New Study Tests Early 'Blockade' to Reduce Prostate Cancer Recurrence
UC medical oncologist Leslie Oleksowicz, MD, wants to determine whether early, aggressive treatment of prostate cancer can delay or prevent tumor recurrence, ultimately increasing patient survival rates.
Dr. Oleksowicz, director of the Medical Genitourinary Oncology Program at UC, hypothesizes that a medical “blockade”—combining chemotherapy, hormonal therapy, a new tumor-targeting agent and bone-strengthening treatments—may reduce the recurrence of prostate tumors and help prevent painful bone injuries associated with the disease.
"When a woman has a breast cancer tumor removed, we immediately administer chemotherapy and hormones to kill residual, microscopic tumor cells, thereby eliminating further growth,” Dr. Oleksowicz explained. “If the same method is applied to prostate cancer and is effective, it would shift the way we approach overall treatment of this disease.”
According to Dr. Oleksowicz, this will be the first study of chemotherapy plus targeted anti-tumor therapy as an early approach to prostate cancer treatment. She will test the new drug combination on men, previously treated with surgery or radiation, who are currently experiencing a rising prostate-specific antigen (PSA) level.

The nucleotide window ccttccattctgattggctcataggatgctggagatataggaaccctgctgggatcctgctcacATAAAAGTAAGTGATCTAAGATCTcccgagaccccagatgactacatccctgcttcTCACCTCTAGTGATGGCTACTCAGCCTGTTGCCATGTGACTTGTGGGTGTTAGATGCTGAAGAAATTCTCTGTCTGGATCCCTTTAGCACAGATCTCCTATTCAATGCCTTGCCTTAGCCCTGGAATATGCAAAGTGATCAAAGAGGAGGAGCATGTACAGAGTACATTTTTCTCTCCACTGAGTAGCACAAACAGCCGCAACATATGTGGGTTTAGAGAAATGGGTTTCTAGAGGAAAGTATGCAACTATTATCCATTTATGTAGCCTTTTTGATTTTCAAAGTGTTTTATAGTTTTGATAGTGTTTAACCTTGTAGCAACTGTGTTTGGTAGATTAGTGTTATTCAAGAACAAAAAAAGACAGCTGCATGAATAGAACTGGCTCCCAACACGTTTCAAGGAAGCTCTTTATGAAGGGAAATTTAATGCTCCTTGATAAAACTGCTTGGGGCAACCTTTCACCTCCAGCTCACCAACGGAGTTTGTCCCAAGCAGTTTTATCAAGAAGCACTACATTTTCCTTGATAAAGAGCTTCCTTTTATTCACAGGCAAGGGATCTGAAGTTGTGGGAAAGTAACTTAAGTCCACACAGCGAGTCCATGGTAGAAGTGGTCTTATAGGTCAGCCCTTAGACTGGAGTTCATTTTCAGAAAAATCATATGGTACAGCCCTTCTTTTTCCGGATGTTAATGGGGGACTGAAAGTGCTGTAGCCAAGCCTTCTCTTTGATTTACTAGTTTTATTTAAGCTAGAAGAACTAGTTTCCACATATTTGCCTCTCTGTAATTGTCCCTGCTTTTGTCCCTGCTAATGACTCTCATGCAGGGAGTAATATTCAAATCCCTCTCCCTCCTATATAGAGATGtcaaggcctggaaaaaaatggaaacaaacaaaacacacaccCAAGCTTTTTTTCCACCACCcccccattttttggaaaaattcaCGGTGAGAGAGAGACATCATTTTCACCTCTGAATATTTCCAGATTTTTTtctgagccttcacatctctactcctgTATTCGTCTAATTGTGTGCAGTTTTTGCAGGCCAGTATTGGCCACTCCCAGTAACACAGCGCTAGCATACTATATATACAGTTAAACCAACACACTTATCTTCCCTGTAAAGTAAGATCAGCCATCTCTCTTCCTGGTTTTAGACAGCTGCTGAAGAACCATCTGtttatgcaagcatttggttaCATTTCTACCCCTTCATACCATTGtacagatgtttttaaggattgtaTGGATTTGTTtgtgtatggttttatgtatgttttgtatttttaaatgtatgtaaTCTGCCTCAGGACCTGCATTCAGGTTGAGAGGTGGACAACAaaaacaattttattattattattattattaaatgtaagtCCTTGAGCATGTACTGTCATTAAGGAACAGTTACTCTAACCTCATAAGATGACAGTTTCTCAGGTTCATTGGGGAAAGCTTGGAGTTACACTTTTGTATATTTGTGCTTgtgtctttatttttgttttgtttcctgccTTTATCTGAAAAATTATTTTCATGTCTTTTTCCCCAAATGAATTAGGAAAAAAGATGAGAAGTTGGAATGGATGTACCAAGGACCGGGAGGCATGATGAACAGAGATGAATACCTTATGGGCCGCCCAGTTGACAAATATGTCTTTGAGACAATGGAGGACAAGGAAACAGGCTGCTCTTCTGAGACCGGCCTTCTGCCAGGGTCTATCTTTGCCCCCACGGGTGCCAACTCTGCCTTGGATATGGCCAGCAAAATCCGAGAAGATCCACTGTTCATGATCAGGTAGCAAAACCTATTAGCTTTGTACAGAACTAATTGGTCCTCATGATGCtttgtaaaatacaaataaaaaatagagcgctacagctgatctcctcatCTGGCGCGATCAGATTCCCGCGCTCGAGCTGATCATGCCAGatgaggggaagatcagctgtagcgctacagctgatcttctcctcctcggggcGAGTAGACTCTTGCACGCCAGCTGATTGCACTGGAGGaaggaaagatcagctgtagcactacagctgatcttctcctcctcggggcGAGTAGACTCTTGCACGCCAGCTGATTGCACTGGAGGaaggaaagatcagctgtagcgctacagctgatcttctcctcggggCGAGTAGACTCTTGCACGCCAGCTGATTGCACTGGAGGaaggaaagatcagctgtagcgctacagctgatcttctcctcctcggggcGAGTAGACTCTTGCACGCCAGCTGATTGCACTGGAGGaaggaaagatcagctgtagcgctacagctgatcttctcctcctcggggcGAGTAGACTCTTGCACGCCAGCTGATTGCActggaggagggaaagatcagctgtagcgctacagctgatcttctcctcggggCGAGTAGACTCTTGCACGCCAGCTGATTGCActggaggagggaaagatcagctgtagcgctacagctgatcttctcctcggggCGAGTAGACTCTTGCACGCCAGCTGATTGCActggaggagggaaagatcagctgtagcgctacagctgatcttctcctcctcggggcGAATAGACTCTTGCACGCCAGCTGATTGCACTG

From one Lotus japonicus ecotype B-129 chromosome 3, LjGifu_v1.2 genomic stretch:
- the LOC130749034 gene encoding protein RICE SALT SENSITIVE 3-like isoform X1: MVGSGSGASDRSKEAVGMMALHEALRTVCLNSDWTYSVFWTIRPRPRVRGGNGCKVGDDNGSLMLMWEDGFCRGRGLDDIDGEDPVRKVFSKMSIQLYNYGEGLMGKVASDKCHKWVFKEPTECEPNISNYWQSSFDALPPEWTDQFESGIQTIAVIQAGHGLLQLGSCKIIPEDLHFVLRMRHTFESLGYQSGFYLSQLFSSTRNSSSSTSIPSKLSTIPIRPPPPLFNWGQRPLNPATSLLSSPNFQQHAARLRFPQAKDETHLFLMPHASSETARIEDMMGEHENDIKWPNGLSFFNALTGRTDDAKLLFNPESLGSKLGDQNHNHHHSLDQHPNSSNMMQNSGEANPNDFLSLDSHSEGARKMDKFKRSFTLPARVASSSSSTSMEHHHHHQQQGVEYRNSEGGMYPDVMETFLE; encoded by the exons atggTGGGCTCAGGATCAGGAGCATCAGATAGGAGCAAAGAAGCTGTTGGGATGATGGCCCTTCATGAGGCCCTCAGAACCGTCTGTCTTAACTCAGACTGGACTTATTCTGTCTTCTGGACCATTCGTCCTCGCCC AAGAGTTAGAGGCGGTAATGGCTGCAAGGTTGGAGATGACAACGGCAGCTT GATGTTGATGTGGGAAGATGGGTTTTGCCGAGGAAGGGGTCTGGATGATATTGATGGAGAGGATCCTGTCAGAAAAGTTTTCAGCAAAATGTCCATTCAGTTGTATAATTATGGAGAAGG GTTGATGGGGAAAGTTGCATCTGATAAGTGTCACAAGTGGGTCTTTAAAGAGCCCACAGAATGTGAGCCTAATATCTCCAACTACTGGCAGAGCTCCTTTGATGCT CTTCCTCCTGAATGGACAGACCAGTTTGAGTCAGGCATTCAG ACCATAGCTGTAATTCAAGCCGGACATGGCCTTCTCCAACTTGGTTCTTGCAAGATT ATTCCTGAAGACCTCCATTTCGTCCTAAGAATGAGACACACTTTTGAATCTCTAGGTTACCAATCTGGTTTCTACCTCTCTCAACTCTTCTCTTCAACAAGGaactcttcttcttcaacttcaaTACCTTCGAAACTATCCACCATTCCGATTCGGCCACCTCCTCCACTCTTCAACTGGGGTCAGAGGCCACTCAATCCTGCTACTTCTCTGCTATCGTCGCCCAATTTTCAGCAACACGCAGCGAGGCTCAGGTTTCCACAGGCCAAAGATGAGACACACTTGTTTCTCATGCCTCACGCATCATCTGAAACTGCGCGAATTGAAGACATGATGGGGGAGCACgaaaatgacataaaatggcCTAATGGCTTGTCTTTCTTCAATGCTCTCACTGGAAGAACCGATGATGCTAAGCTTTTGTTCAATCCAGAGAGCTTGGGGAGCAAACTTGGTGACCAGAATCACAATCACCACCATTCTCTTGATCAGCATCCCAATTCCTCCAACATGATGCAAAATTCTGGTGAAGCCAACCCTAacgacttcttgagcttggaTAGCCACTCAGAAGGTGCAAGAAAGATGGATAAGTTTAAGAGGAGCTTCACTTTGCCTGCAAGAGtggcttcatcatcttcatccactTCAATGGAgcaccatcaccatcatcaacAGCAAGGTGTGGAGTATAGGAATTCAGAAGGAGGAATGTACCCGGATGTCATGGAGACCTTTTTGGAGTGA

PSA is a substance released into the bloodstream from the male prostate gland. While low levels of the substance may be found in healthy men, in prostate cancer patients elevated levels indicate the return of their cancer.
“My study asks whether administering chemotherapy together with targeted therapy at the first sign of a PSA elevation can prevent a prostate tumor from recurring or—at minimum—significantly reduce tumor growth and increase the patient’s lifespan,” said Dr. Oleksowicz.
“Traditionally, prostate cancer is treated with surgery or radiation—the problem is that many men relapse and their PSA levels slowly increase again,” said Dr. Oleksowicz.
Following four six-week cycles of chemotherapy in combination with a new tumor-targeting agent, the monoclonal antibody imatinib mesylate (Gleevec), to eradicate microscopic tumor cells, patients who participate in the study will also be treated for two years with a combined androgen blockade (hormone therapy) and a bone-strengthening agent.
By treating the prostate tumor with chemotherapy and imatinib mesylate while it is still microscopic, Dr. Oleksowicz hopes to prevent future growth.
According to the American Cancer Society, prostate cancer will result in more than 30,000 deaths in the United States in 2005, making it the second leading cause of cancer-related mortality among men. When detected in an early stage, prostate cancer is one of the most curable types of the disease.
For more information on the study, sponsored call Cheryl Sizemore, RN, at (513) 584-7614.
The study is funded by Novartis Pharmaceuticals. Dr. Oleksowicz has no financial interest in the company.